Solomon’s downfall came in his old age. He had taken many foreign wives, whom he allowed to worship other gods. He even built shrines for the sacrifices of his foreign wives. Within Solomon’s kingdom, he
God’s commandments were a beautiful gift to His people. They showed them how to maintain a personal relationship with God and how to live in peace with their neighbors. God’s laws turned the people from
Noting the length of time it took Solomon to build a house for God, one is reminded that the work of missions is time-consuming. It takes time to build relationships; it takes time to build
“(Palestinae), a city on the shore of the Mediterranean, on the” “great road from Tyre to Egypt, about 70 miles northwest of” “Jerusalem, at the northern extremity of the plain of Sharon. It” “was built by Herod the Great (B.C. 10), who named it after” “Caesar Augustus, hence called Caesarea Sebaste (Gr. Sebastos =” “Augustus), on the site of an old town called “Strato’s Tower.” “It was the capital of the Roman province of Judaea, the seat of” “the governors or procurators, and the headquarters of the Roman” “troops. It was the great Gentile city of Palestine, with a” spacious artificial harbour. It was adorned with many buildings “of great splendour, after the manner of the Roman cities of the” West. Here Cornelius the centurion was converted through the “instrumentality of Peter (Acts 10:1, 24), and thus for the first” time the door of faith was opened to the Gentiles. Philip the evangelist resided here with his four daughters (21:8). From this place Saul sailed for his native Tarsus when forced to flee “from Jerusalem (9:30), and here he landed when returning from” his second missionary journey (18:22). He remained as a prisoner “here for two years before his voyage to Rome (Acts 24:27; 25:1,” “4, 6, 13). Here on a “set day,” when games were celebrated in” “the theatre in honour of the emperor Claudius, Herod Agrippa I.” “appeared among the people in great pomp, and in the midst of the” “idolatrous homage paid to him was suddenly smitten by an angel,” “and carried out a dying man. He was “eaten of worms” (12:19-23),” “thus perishing by the same loathsome disease as his granfather,” “Herod the Great. It still retains its ancient name Kaiseriyeh,” “but is now desolate. “The present inhabitants of the ruins are” “snakes, scorpions, lizards, wild boars, and jackals.” It is” described as the most desolate city of all Palestine.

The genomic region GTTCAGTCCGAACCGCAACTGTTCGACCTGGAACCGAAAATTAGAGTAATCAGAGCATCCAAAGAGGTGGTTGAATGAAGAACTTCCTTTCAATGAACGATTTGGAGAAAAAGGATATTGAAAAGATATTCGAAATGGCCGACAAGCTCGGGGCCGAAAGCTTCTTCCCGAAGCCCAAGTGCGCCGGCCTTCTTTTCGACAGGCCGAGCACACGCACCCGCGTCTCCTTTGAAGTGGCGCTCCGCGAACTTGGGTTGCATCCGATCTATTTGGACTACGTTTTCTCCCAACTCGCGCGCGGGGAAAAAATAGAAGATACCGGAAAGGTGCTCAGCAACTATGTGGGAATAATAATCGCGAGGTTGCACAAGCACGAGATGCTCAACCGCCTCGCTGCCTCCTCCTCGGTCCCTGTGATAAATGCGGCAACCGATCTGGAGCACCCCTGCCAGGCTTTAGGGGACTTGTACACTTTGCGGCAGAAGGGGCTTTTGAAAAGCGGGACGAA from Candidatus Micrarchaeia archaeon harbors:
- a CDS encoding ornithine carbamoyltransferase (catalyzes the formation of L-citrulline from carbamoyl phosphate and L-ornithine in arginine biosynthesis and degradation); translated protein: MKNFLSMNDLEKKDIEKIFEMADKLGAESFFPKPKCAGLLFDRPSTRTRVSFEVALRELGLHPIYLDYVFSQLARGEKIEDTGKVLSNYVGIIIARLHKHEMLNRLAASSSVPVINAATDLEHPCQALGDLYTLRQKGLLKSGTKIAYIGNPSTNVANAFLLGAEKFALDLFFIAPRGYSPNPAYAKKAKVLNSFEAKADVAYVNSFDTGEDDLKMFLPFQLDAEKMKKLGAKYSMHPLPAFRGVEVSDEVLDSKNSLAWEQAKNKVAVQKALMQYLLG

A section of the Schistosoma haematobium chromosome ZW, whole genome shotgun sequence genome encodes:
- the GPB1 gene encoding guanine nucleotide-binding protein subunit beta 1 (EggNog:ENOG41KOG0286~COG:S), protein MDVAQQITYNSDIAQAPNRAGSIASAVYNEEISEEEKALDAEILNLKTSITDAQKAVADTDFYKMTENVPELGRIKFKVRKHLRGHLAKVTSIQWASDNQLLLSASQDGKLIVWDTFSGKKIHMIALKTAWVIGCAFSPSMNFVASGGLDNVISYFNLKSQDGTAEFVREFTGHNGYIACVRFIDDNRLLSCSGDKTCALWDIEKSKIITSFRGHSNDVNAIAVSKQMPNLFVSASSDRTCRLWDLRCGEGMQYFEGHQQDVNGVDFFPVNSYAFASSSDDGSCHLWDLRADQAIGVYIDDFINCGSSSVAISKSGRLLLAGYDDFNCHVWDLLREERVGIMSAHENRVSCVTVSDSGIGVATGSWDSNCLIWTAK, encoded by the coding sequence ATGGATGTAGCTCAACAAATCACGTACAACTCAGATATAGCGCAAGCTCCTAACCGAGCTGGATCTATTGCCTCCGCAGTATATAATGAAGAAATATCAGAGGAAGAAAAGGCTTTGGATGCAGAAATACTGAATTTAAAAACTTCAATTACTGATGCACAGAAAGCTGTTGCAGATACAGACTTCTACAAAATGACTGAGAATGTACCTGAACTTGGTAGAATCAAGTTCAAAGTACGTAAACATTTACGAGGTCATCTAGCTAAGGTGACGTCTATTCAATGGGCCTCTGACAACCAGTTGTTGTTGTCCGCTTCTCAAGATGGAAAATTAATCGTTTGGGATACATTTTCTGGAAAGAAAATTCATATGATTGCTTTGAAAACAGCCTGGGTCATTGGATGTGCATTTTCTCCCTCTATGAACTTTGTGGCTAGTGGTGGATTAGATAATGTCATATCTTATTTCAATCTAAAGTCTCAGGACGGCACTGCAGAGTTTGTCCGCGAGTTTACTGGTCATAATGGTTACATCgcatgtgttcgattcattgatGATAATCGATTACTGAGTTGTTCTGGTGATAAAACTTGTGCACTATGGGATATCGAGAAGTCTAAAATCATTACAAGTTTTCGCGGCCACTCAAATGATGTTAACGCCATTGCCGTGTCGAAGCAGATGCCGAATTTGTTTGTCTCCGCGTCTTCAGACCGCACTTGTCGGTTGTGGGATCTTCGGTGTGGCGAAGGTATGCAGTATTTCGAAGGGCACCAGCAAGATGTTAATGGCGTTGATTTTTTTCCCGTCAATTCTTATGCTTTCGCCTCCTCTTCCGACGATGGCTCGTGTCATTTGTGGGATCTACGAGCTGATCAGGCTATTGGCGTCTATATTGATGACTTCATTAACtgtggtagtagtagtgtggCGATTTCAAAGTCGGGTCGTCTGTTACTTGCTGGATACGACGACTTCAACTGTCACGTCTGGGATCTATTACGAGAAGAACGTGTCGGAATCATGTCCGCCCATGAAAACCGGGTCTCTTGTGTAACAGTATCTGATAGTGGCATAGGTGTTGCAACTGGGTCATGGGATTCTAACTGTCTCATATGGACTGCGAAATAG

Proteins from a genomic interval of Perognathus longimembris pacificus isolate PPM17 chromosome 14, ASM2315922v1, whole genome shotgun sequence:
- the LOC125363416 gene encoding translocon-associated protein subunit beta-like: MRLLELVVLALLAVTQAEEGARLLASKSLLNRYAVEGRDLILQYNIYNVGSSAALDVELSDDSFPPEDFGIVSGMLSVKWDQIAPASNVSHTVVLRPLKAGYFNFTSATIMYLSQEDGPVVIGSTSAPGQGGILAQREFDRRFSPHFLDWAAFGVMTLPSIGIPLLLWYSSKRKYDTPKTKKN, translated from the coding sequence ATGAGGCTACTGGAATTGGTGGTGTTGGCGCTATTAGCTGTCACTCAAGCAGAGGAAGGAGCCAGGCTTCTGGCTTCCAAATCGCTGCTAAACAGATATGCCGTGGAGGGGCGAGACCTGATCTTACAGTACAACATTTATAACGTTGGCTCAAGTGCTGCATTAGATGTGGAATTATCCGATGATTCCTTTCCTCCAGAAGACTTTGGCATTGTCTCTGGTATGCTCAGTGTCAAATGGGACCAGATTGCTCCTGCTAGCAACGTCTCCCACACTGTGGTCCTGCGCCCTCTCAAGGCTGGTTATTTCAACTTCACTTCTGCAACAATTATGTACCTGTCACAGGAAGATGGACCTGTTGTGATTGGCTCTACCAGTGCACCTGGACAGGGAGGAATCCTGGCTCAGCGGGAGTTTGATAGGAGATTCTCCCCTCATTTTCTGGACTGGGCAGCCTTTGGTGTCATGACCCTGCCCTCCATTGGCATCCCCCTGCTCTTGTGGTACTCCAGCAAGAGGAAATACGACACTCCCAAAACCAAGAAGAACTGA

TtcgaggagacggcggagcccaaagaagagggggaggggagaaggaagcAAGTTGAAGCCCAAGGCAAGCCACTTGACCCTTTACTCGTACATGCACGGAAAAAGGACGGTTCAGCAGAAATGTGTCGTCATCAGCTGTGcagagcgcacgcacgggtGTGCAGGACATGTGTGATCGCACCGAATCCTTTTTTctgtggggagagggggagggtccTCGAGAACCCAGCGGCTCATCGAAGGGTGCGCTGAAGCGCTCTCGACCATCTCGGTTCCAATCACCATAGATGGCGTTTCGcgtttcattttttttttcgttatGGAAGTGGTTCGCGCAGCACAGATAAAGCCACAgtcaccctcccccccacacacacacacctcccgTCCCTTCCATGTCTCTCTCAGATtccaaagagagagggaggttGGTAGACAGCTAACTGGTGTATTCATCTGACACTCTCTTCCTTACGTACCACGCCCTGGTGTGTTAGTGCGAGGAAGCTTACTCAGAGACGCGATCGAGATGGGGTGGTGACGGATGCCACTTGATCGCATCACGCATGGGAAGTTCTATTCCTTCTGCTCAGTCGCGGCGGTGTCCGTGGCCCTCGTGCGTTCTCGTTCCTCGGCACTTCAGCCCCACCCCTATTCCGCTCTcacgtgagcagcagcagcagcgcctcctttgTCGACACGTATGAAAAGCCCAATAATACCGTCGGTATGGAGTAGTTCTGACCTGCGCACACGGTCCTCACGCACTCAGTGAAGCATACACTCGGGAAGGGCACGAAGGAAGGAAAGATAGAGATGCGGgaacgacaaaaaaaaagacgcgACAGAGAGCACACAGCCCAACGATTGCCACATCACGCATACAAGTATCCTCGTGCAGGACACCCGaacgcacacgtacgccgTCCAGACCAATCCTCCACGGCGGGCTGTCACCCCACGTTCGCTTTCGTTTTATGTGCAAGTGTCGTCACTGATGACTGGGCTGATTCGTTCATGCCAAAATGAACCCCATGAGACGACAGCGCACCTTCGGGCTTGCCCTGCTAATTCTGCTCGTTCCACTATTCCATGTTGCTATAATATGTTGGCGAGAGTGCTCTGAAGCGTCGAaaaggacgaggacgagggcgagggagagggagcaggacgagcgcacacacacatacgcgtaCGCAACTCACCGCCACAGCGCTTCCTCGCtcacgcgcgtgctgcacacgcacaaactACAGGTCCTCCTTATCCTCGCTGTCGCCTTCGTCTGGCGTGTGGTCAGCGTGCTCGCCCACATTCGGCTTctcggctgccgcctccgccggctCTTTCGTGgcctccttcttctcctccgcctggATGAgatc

Posted by webmaster on Thursday, August 3rd, 2017 @ 2:46PM